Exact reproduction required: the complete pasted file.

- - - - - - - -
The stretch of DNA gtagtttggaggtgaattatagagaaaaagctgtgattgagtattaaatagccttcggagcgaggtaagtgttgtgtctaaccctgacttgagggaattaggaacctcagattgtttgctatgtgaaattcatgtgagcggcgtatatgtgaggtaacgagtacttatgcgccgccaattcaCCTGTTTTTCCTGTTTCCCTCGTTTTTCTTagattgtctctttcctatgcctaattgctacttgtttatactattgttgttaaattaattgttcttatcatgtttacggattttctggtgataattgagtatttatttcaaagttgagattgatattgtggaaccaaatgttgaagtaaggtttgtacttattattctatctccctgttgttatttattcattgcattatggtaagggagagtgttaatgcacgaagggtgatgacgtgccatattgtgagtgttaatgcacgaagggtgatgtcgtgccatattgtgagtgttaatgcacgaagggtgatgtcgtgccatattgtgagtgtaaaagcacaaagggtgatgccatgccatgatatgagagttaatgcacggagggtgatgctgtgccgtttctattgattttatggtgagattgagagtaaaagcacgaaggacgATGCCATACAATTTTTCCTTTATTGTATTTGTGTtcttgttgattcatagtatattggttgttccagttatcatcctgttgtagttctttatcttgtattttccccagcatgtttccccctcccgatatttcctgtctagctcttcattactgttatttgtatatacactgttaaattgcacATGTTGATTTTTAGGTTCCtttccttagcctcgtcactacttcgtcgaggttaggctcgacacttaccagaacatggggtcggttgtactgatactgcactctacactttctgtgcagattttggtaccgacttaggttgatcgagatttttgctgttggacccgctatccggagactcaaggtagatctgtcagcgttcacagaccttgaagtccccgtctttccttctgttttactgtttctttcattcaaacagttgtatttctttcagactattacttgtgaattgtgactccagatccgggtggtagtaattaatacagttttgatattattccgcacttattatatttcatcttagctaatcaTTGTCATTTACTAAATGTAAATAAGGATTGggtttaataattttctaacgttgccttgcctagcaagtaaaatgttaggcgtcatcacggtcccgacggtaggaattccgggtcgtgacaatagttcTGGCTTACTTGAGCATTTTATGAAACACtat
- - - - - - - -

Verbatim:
The stretch of DNA gtagtttggaggtgaattatagagaaaaagctgtgattgagtattaaatagccttcggagcgaggtaagtgttgtgtctaaccctgacttgagggaattaggaacctcagattgtttgctatgtgaaattcatgtgagcggcgtatatgtgaggtaacgagtacttatgcgccgccaattcaCCTGTTTTTCCTGTTTCCCTCGTTTTTCTTagattgtctctttcctatgcctaattgctacttgtttatactattgttgttaaattaattgttcttatcatgtttacggattttctggtgataattgagtatttatttcaaagttgagattgatattgtggaaccaaatgttgaagtaaggtttgtacttattattctatctccctgttgttatttattcattgcattatggtaagggagagtgttaatgcacgaagggtgatgacgtgccatattgtgagtgttaatgcacgaagggtgatgtcgtgccatattgtgagtgttaatgcacgaagggtgatgtcgtgccatattgtgagtgtaaaagcacaaagggtgatgccatgccatgatatgagagttaatgcacggagggtgatgctgtgccgtttctattgattttatggtgagattgagagtaaaagcacgaaggacgATGCCATACAATTTTTCCTTTATTGTATTTGTGTtcttgttgattcatagtatattggttgttccagttatcatcctgttgtagttctttatcttgtattttccccagcatgtttccccctcccgatatttcctgtctagctcttcattactgttatttgtatatacactgttaaattgcacATGTTGATTTTTAGGTTCCtttccttagcctcgtcactacttcgtcgaggttaggctcgacacttaccagaacatggggtcggttgtactgatactgcactctacactttctgtgcagattttggtaccgacttaggttgatcgagatttttgctgttggacccgctatccggagactcaaggtagatctgtcagcgttcacagaccttgaagtccccgtctttccttctgttttactgtttctttcattcaaacagttgtatttctttcagactattacttgtgaattgtgactccagatccgggtggtagtaattaatacagttttgatattattccgcacttattatatttcatcttagctaatcaTTGTCATTTACTAAATGTAAATAAGGATTGggtttaataattttctaacgttgccttgcctagcaagtaaaatgttaggcgtcatcacggtcccgacggtaggaattccgggtcgtgacaatagttcTGGCTTACTTGAGCATTTTATGAAACACtat